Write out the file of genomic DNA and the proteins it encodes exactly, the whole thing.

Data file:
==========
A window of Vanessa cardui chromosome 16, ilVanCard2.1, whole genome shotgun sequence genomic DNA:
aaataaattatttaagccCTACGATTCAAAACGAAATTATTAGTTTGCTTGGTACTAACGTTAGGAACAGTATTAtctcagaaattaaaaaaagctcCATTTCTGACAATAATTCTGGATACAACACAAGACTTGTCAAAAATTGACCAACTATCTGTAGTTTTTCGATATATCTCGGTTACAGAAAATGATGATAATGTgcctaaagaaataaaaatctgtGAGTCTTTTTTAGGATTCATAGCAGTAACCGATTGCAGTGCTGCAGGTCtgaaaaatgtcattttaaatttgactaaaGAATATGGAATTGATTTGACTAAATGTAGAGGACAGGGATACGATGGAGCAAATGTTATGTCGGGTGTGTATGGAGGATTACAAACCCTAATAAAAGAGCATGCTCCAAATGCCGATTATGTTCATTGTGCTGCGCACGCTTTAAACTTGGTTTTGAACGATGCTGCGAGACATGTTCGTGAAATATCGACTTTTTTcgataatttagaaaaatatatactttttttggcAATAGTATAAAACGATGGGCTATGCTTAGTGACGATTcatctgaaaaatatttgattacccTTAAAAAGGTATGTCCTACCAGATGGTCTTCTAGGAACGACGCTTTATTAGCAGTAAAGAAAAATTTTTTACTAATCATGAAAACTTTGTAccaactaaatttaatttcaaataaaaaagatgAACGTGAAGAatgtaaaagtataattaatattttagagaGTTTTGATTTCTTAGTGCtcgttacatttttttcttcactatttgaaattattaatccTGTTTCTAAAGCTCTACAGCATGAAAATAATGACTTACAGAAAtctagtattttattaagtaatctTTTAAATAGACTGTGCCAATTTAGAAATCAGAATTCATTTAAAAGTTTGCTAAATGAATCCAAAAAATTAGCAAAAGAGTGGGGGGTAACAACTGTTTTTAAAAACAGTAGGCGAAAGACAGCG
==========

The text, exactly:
A window of Vanessa cardui chromosome 16, ilVanCard2.1, whole genome shotgun sequence genomic DNA:
aaataaattatttaagccCTACGATTCAAAACGAAATTATTAGTTTGCTTGGTACTAACGTTAGGAACAGTATTAtctcagaaattaaaaaaagctcCATTTCTGACAATAATTCTGGATACAACACAAGACTTGTCAAAAATTGACCAACTATCTGTAGTTTTTCGATATATCTCGGTTACAGAAAATGATGATAATGTgcctaaagaaataaaaatctgtGAGTCTTTTTTAGGATTCATAGCAGTAACCGATTGCAGTGCTGCAGGTCtgaaaaatgtcattttaaatttgactaaaGAATATGGAATTGATTTGACTAAATGTAGAGGACAGGGATACGATGGAGCAAATGTTATGTCGGGTGTGTATGGAGGATTACAAACCCTAATAAAAGAGCATGCTCCAAATGCCGATTATGTTCATTGTGCTGCGCACGCTTTAAACTTGGTTTTGAACGATGCTGCGAGACATGTTCGTGAAATATCGACTTTTTTcgataatttagaaaaatatatactttttttggcAATAGTATAAAACGATGGGCTATGCTTAGTGACGATTcatctgaaaaatatttgattacccTTAAAAAGGTATGTCCTACCAGATGGTCTTCTAGGAACGACGCTTTATTAGCAGTAAAGAAAAATTTTTTACTAATCATGAAAACTTTGTAccaactaaatttaatttcaaataaaaaagatgAACGTGAAGAatgtaaaagtataattaatattttagagaGTTTTGATTTCTTAGTGCtcgttacatttttttcttcactatttgaaattattaatccTGTTTCTAAAGCTCTACAGCATGAAAATAATGACTTACAGAAAtctagtattttattaagtaatctTTTAAATAGACTGTGCCAATTTAGAAATCAGAATTCATTTAAAAGTTTGCTAAATGAATCCAAAAAATTAGCAAAAGAGTGGGGGGTAACAACTGTTTTTAAAAACAGTAGGCGAAAGACAGCG